[W]here there is a contract of sale which would have been completed during the decedent's life but for his death, the proceeds received upon culmination of the sale by the decedent's transferee will be taxed as income in respect of a decedent if no substantial conditions remained to be performed by the decedent at his death. Thus, if the executor had only a passive or ministerial role to play in completing the sale, the proceeds should be taxed as income in respect of a decedent.
. . . Whenever the decedent negotiates a contract enforceable by his executor after death, the profit may properly be attributed to the decedent's bargaining and other efforts, which would seem to suggest income treatment for a part of the post-death receipts. On the other hand, the basis rules of § 1014(a) suggest that, wherever the risks inherent in ownership remain with the decedent until death, adjustments to the property's basis (and hence variations in the amount of gain or loss under the contract) remain possible until actual disposition by the decedent's successor.
Id. at 183-84 (footnote omitted).
Here, the task remaining to be performed by the estate was performance of the contract. We agree with the conclusion of the Tax Court that performance of the contract, which, under the circumstances, involved care and feeding of livestock and delivery, cannot be characterized as a ministerial or minor act. However, we think that characterization of the tasks which remain after the death of the decedent should not necessarily depend upon the nature of the subject matter of the sales transaction. For example, the subject matter of the sales transaction in the present case was livestock, which obviously required care and feeding. What if the subject matter was not livestock but logs or refrigerators? It would still be the task of the decedent's transferee to deliver or otherwise dispose of the logs or refrigerators, even though that type of property does not require the care that livestock does.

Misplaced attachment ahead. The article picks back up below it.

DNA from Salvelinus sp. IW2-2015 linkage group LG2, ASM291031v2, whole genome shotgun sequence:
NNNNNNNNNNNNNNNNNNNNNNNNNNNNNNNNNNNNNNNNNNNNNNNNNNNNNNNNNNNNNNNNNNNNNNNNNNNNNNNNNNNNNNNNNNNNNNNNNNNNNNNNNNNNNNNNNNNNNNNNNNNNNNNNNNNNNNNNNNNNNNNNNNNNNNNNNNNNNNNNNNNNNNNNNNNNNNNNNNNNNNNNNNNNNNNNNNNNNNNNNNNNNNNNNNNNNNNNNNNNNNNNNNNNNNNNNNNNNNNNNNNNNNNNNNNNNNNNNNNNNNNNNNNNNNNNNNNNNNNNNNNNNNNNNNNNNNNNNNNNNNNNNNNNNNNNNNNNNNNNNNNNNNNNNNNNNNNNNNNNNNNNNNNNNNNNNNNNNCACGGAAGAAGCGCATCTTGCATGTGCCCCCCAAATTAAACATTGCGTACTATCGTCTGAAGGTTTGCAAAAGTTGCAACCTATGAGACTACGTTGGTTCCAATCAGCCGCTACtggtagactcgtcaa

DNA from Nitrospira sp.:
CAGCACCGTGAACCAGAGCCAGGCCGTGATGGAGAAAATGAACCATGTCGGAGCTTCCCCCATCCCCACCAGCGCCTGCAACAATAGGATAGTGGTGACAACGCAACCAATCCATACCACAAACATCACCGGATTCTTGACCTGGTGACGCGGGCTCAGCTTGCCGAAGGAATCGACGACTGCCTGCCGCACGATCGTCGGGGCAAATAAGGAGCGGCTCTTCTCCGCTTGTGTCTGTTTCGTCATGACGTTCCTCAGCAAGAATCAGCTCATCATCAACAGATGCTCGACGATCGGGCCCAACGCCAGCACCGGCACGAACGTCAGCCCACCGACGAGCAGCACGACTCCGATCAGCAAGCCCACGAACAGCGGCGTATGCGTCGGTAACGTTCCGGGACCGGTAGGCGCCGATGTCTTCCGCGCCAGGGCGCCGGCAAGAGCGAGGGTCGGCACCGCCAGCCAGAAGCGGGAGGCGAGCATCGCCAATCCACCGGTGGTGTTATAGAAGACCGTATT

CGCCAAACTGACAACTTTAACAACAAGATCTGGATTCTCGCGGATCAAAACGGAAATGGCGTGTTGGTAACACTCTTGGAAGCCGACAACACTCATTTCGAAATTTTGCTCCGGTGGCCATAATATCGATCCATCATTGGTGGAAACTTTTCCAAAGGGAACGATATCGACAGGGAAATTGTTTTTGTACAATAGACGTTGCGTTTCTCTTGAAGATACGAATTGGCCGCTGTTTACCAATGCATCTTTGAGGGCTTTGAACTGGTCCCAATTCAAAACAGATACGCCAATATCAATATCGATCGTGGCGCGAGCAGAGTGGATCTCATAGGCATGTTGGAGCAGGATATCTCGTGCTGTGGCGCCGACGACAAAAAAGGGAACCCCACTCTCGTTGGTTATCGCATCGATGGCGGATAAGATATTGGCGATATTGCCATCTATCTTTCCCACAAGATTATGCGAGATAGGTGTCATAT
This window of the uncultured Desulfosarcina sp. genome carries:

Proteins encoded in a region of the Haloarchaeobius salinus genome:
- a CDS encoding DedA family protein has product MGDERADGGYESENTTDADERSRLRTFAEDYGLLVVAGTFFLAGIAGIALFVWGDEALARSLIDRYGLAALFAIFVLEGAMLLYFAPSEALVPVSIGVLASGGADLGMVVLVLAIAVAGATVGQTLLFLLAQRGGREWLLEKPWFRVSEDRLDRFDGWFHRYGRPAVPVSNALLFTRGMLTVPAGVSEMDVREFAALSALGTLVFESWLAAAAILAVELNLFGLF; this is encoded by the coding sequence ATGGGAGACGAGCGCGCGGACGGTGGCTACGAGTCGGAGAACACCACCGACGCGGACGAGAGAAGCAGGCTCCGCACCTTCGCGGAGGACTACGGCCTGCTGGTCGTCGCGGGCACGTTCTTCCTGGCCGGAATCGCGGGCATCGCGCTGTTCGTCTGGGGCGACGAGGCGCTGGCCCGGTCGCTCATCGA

We recognize that the analysis followed by the Tax Court emphasizes delivery or disposal of the subject matter of the sales transaction and, to a certain degree, discounts the significance of the sales contract. Compare Gordon, Income in Respect of a Decedent and Sales Transactions, 1961 Wn.U.L.Q. 30, 37-38 (proposing that § 691 should apply to sales proceeds if the contract of sale is incomplete at death "only as to delivery of the res and receipt of the purchase price"). Nonetheless, this analysis is not inconsistent with Trust Co. v. Ross, supra, 392 F.2d at 697, where the contract of sale was executed and the stock was placed in escrow before the death of the decedent and the tasks remaining for the estate were "minor," and Commissioner v. Linde, supra, 213 F.2d at 4-8, where the decedent had delivered the property before death to the marketing cooperative, thus "converting" the property into a right to receive income. Moreover, "while the death of a decedent can be a fortuitous event tax-wise, it is certainly hard to visualize death as a tax avoidance scheme." Note, Sales Transactions and Income in Respect of a Decedent, supra, 3 Ga.L.Rev. at 615. After all, the decedent in a sales case does not prearrange his death in order to shift the responsibility for delivering the subject matter of the sale transaction to his executor or to take advantage of the fair market value basis rule of § 1014(a) and thus avoid the reach of § 691.
Accordingly, the decision of the Tax Court is affirmed.